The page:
Which World Cup has had the most goals?

Two of the more recent World Cup tournaments (1998 and 2014) hold the record for the most goals with 171 and the two oldest (1930 and 1934) have the record for the fewest with 70.

However, when accounting format changes and the number of games played – there were only 18 matches in the 1930 tournament compared to 64 from 1998 onwards – the 1954 World Cup has had the most goals (5.38 per game) and 1990 the fewest (2.21).

Who are the World Cup top scorers?

Although Germany haven’t won the most World Cup titles, they do have one of the most impressive tournament records - they have reached the quarter-finals or better 17 times, the semi-finals 12 and the final on eight separate occasions. Because the Germans have played the most games in tournament history (106) it is no surprise that they have scored the most goals (224).

Pele’s goal against Wales in 1958 makes him the youngest goal scorer in tournament history at 17 years, 7 months and 27 days.

Hungary’s total of 27 (5.40 per game) in 1954 is the most by any team in one World Cup - their goal difference of +17 (+3.2 per game) is also the highest. Hungary scored nine against South Korea in 1954 and after conceding seven against Turkey in their second game, South Korea hold the record for the most goals conceded in one tournament (16) and the worst goal difference (-8.0 per game).

Miroslav Klose of Germany is the all-time leading goal scorer in World Cup history with 16 goals. Frenchman Just Fontaine holds the record for the most goals in a single tournament (13 in 1958) and Oleg Salenko has scored the most goals in a single match (five in Russia’s 6-1 win against Cameroon in 1994).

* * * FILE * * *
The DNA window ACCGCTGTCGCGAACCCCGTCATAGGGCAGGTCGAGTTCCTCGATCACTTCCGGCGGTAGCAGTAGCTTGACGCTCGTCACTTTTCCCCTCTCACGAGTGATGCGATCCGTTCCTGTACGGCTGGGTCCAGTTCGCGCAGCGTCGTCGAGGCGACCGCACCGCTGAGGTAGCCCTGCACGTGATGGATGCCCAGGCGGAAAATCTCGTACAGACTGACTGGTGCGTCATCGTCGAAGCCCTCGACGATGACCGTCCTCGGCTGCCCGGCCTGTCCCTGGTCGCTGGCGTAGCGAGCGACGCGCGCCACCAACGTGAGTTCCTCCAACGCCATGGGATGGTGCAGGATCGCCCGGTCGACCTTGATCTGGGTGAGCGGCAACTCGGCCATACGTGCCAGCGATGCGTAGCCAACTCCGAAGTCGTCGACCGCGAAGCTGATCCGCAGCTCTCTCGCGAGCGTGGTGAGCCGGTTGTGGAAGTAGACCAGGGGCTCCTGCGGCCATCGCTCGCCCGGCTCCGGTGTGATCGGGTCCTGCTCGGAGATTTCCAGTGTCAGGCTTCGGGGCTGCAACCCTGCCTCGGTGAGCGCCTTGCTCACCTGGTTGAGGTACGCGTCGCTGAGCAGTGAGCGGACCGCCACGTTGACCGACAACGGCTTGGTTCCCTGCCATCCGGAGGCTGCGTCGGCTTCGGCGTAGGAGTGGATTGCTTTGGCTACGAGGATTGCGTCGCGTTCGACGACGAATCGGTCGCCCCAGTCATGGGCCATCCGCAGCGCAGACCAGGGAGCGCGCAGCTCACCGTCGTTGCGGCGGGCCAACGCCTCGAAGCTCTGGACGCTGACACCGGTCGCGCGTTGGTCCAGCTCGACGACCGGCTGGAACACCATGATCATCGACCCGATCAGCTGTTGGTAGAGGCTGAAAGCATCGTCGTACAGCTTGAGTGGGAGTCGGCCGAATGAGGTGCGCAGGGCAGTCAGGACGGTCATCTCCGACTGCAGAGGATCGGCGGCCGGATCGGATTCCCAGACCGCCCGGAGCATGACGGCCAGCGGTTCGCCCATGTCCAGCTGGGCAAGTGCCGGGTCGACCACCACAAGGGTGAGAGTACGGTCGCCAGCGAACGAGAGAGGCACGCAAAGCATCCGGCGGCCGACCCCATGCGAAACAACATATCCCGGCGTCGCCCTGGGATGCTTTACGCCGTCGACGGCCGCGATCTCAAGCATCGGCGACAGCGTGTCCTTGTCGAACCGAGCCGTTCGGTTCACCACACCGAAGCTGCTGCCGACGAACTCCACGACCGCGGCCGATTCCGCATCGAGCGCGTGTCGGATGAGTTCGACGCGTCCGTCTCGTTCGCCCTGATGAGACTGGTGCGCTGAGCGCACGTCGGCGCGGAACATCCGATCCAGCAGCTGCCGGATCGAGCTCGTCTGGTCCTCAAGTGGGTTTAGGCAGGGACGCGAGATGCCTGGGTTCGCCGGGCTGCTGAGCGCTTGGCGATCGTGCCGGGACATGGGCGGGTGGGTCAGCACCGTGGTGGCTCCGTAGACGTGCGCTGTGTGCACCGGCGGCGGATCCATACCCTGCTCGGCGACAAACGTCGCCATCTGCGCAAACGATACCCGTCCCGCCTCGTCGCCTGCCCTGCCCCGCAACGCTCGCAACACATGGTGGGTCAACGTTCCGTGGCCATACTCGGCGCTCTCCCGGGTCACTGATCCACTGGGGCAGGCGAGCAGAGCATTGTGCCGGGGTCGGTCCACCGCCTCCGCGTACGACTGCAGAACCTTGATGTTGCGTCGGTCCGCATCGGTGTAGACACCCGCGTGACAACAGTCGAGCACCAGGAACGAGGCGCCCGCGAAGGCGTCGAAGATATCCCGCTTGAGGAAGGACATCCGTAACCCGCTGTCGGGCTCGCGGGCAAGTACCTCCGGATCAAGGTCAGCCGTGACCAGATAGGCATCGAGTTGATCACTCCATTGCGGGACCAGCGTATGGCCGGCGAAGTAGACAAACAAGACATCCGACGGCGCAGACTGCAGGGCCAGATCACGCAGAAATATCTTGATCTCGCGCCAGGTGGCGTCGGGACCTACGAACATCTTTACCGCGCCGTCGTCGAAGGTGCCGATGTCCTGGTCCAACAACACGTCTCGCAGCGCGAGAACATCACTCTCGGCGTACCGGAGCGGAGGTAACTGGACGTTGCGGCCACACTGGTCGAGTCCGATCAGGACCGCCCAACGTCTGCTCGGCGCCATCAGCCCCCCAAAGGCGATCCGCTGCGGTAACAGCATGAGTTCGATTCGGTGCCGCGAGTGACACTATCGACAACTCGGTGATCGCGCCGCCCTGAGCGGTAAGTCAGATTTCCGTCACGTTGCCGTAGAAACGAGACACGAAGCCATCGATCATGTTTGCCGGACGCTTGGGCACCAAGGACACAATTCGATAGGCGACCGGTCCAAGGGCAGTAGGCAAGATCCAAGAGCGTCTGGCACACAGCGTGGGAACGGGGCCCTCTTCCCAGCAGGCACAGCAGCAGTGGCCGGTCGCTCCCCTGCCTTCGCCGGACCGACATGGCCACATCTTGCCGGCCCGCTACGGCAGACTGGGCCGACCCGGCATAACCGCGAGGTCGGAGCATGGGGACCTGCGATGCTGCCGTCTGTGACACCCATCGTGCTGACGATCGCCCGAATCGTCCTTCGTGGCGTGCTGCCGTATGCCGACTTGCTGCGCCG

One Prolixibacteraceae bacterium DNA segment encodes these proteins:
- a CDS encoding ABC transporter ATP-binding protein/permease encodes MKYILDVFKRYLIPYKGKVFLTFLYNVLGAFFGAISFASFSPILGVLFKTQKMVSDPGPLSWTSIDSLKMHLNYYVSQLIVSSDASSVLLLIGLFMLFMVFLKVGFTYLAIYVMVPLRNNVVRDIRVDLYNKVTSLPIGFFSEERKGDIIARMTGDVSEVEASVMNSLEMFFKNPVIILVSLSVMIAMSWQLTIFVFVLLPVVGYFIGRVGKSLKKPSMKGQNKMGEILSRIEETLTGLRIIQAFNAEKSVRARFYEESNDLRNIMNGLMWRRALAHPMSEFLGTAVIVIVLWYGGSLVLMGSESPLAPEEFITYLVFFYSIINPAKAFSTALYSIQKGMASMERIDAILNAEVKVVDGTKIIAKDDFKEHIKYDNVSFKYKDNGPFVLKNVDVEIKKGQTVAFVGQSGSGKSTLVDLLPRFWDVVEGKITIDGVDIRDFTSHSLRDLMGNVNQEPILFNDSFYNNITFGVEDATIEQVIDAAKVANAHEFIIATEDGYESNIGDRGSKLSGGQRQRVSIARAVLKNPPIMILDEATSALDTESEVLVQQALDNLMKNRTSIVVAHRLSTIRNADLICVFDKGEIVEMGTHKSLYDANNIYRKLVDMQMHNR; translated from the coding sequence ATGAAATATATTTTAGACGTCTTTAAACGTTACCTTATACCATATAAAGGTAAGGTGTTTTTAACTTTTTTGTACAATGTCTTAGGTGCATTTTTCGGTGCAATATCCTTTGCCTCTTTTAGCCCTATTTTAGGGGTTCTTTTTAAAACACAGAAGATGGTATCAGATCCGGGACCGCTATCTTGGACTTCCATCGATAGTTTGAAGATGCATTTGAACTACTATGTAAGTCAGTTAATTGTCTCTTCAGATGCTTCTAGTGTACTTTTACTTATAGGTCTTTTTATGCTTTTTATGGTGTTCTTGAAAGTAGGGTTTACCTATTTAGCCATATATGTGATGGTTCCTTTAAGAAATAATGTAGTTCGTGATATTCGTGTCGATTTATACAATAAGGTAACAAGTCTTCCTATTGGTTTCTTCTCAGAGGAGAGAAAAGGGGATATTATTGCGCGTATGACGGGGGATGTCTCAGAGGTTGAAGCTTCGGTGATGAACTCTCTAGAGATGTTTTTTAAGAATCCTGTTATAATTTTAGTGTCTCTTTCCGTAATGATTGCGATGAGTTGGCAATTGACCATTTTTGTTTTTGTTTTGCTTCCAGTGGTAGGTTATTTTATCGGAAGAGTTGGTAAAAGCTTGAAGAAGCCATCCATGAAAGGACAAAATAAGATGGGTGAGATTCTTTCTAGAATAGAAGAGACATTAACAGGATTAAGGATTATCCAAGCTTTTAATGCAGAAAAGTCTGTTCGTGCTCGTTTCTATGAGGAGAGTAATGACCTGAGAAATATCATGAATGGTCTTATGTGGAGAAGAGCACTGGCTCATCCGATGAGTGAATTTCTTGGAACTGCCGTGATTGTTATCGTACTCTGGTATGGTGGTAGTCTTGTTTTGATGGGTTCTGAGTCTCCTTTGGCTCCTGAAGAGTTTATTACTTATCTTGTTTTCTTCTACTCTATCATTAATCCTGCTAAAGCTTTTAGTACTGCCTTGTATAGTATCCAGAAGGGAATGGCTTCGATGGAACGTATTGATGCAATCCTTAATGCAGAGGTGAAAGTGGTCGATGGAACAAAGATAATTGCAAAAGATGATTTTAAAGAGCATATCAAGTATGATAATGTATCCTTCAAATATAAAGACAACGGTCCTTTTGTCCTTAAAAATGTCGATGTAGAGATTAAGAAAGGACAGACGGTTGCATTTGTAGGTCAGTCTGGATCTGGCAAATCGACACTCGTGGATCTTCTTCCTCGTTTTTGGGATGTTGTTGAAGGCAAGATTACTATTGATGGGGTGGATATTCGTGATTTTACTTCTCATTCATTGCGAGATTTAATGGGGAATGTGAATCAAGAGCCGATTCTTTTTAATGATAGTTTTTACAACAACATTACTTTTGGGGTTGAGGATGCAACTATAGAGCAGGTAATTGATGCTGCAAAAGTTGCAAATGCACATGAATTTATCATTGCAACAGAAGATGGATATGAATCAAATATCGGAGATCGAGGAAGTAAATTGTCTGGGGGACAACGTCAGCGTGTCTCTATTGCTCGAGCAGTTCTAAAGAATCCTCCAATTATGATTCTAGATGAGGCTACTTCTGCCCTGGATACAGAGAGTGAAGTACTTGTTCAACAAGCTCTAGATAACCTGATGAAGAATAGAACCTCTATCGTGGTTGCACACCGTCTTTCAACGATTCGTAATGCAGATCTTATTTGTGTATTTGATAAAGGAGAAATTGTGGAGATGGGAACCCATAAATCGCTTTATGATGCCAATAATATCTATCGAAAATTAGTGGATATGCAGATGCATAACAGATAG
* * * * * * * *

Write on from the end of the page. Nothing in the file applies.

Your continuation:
Other stats, facts and records from World Cup history

There have been eight different winners of the 20 World Cup tournaments but only two nations have ever retained the title (Italy in 1934 and 1938 and Brazil in 1958 and 1962).

Brazil is also the only team to compete in every World Cup tournament and their most famous player - Pele - has won the most World Cups (three). Mexico’s Antonia Carbajal and Germany’s Lothar Matthäus have played in the most tournaments with five each (Gianluigi Buffon was in the squad for five tournaments but only played in four).

Northern Ireland’s Norman Whiteside has the honour of being the youngest player to ever play in the World Cup at 17 years and 41 days (1982) while Colombian Faryd Mondragón is the oldest at 43 years and 3 days (2014) - Egypt's Essam El-Hadary (45 years old) will surpass this record once he plays during the 2018 World Cup.

Pele’s goal against Wales in 1958 makes him the youngest goal scorer in tournament history at 17 years, 7 months and 27 days. Cameroon’s Roger Milla is the oldest at 42 years, 1 month and 8 days (vs. Russia in 1994).

The youngest team (by average age of the squad) to win the World Cup is Brazil in 1970 (24.36 years) and the oldest World Cup winning squad was Italy in 2006 (28.22 years). Italy’s World Cup success in 2006 was also only the second time since West Germany in 1974 that a team had won the World Cup with a squad made up of players from only one domestic league (Serie A) – the Italy side in 1982 (Serie A) being the other occasion.